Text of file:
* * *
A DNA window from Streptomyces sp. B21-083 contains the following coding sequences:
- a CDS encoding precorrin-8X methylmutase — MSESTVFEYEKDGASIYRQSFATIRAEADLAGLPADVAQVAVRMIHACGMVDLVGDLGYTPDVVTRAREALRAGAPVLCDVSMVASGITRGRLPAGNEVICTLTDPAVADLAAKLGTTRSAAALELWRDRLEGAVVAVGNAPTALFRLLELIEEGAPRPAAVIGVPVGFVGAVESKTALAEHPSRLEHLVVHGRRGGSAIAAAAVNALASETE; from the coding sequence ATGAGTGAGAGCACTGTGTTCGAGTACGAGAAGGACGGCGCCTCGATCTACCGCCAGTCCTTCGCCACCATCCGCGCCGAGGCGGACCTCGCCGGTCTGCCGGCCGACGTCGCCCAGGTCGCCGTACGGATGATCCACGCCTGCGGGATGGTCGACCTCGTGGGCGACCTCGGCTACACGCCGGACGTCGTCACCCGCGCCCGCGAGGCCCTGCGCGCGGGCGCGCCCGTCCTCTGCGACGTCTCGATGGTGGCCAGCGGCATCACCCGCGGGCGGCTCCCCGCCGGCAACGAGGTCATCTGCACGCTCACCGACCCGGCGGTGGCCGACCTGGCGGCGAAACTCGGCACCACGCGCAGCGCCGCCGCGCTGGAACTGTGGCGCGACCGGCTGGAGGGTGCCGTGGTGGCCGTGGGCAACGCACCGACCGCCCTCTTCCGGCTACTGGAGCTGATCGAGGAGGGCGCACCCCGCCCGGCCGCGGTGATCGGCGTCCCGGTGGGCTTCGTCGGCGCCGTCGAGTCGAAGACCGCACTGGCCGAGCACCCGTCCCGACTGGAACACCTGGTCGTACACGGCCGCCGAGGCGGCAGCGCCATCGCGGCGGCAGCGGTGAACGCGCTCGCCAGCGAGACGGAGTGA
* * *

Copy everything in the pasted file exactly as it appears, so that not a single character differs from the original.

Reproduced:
A DNA window from Streptomyces sp. B21-083 contains the following coding sequences:
- a CDS encoding precorrin-8X methylmutase — MSESTVFEYEKDGASIYRQSFATIRAEADLAGLPADVAQVAVRMIHACGMVDLVGDLGYTPDVVTRAREALRAGAPVLCDVSMVASGITRGRLPAGNEVICTLTDPAVADLAAKLGTTRSAAALELWRDRLEGAVVAVGNAPTALFRLLELIEEGAPRPAAVIGVPVGFVGAVESKTALAEHPSRLEHLVVHGRRGGSAIAAAAVNALASETE; from the coding sequence ATGAGTGAGAGCACTGTGTTCGAGTACGAGAAGGACGGCGCCTCGATCTACCGCCAGTCCTTCGCCACCATCCGCGCCGAGGCGGACCTCGCCGGTCTGCCGGCCGACGTCGCCCAGGTCGCCGTACGGATGATCCACGCCTGCGGGATGGTCGACCTCGTGGGCGACCTCGGCTACACGCCGGACGTCGTCACCCGCGCCCGCGAGGCCCTGCGCGCGGGCGCGCCCGTCCTCTGCGACGTCTCGATGGTGGCCAGCGGCATCACCCGCGGGCGGCTCCCCGCCGGCAACGAGGTCATCTGCACGCTCACCGACCCGGCGGTGGCCGACCTGGCGGCGAAACTCGGCACCACGCGCAGCGCCGCCGCGCTGGAACTGTGGCGCGACCGGCTGGAGGGTGCCGTGGTGGCCGTGGGCAACGCACCGACCGCCCTCTTCCGGCTACTGGAGCTGATCGAGGAGGGCGCACCCCGCCCGGCCGCGGTGATCGGCGTCCCGGTGGGCTTCGTCGGCGCCGTCGAGTCGAAGACCGCACTGGCCGAGCACCCGTCCCGACTGGAACACCTGGTCGTACACGGCCGCCGAGGCGGCAGCGCCATCGCGGCGGCAGCGGTGAACGCGCTCGCCAGCGAGACGGAGTGA